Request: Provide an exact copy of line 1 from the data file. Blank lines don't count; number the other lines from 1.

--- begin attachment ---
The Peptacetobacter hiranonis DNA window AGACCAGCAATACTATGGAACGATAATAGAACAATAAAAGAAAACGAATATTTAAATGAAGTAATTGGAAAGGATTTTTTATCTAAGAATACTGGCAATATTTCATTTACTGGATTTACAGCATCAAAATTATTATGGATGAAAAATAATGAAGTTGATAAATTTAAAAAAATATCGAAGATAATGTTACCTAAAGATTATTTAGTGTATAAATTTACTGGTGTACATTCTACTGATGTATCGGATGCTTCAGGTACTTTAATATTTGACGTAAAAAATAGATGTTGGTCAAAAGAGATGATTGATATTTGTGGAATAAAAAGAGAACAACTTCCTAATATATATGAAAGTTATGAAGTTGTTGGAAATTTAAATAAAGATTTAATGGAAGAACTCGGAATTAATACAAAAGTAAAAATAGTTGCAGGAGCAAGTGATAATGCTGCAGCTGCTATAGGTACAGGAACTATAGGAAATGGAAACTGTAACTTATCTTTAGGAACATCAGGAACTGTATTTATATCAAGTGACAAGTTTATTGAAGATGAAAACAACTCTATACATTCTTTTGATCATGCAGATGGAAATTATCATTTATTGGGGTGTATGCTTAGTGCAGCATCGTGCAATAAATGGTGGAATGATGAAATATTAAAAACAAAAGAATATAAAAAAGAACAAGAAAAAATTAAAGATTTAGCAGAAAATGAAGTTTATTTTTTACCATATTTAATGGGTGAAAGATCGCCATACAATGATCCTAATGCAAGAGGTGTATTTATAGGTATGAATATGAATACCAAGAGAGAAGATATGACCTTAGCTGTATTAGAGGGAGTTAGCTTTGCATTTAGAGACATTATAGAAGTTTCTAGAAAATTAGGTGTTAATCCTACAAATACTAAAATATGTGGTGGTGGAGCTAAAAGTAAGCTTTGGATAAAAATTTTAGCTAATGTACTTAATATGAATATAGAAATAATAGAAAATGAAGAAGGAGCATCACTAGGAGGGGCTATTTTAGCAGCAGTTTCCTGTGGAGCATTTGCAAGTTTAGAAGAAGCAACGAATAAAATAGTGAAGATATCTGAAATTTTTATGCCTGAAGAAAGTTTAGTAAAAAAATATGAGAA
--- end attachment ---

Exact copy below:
The Peptacetobacter hiranonis DNA window AGACCAGCAATACTATGGAACGATAATAGAACAATAAAAGAAAACGAATATTTAAATGAAGTAATTGGAAAGGATTTTTTATCTAAGAATACTGGCAATATTTCATTTACTGGATTTACAGCATCAAAATTATTATGGATGAAAAATAATGAAGTTGATAAATTTAAAAAAATATCGAAGATAATGTTACCTAAAGATTATTTAGTGTATAAATTTACTGGTGTACATTCTACTGATGTATCGGATGCTTCAGGTACTTTAATATTTGACGTAAAAAATAGATGTTGGTCAAAAGAGATGATTGATATTTGTGGAATAAAAAGAGAACAACTTCCTAATATATATGAAAGTTATGAAGTTGTTGGAAATTTAAATAAAGATTTAATGGAAGAACTCGGAATTAATACAAAAGTAAAAATAGTTGCAGGAGCAAGTGATAATGCTGCAGCTGCTATAGGTACAGGAACTATAGGAAATGGAAACTGTAACTTATCTTTAGGAACATCAGGAACTGTATTTATATCAAGTGACAAGTTTATTGAAGATGAAAACAACTCTATACATTCTTTTGATCATGCAGATGGAAATTATCATTTATTGGGGTGTATGCTTAGTGCAGCATCGTGCAATAAATGGTGGAATGATGAAATATTAAAAACAAAAGAATATAAAAAAGAACAAGAAAAAATTAAAGATTTAGCAGAAAATGAAGTTTATTTTTTACCATATTTAATGGGTGAAAGATCGCCATACAATGATCCTAATGCAAGAGGTGTATTTATAGGTATGAATATGAATACCAAGAGAGAAGATATGACCTTAGCTGTATTAGAGGGAGTTAGCTTTGCATTTAGAGACATTATAGAAGTTTCTAGAAAATTAGGTGTTAATCCTACAAATACTAAAATATGTGGTGGTGGAGCTAAAAGTAAGCTTTGGATAAAAATTTTAGCTAATGTACTTAATATGAATATAGAAATAATAGAAAATGAAGAAGGAGCATCACTAGGAGGGGCTATTTTAGCAGCAGTTTCCTGTGGAGCATTTGCAAGTTTAGAAGAAGCAACGAATAAAATAGTGAAGATATCTGAAATTTTTATGCCTGAAGAAAGTTTAGTAAAAAAATATGAGAA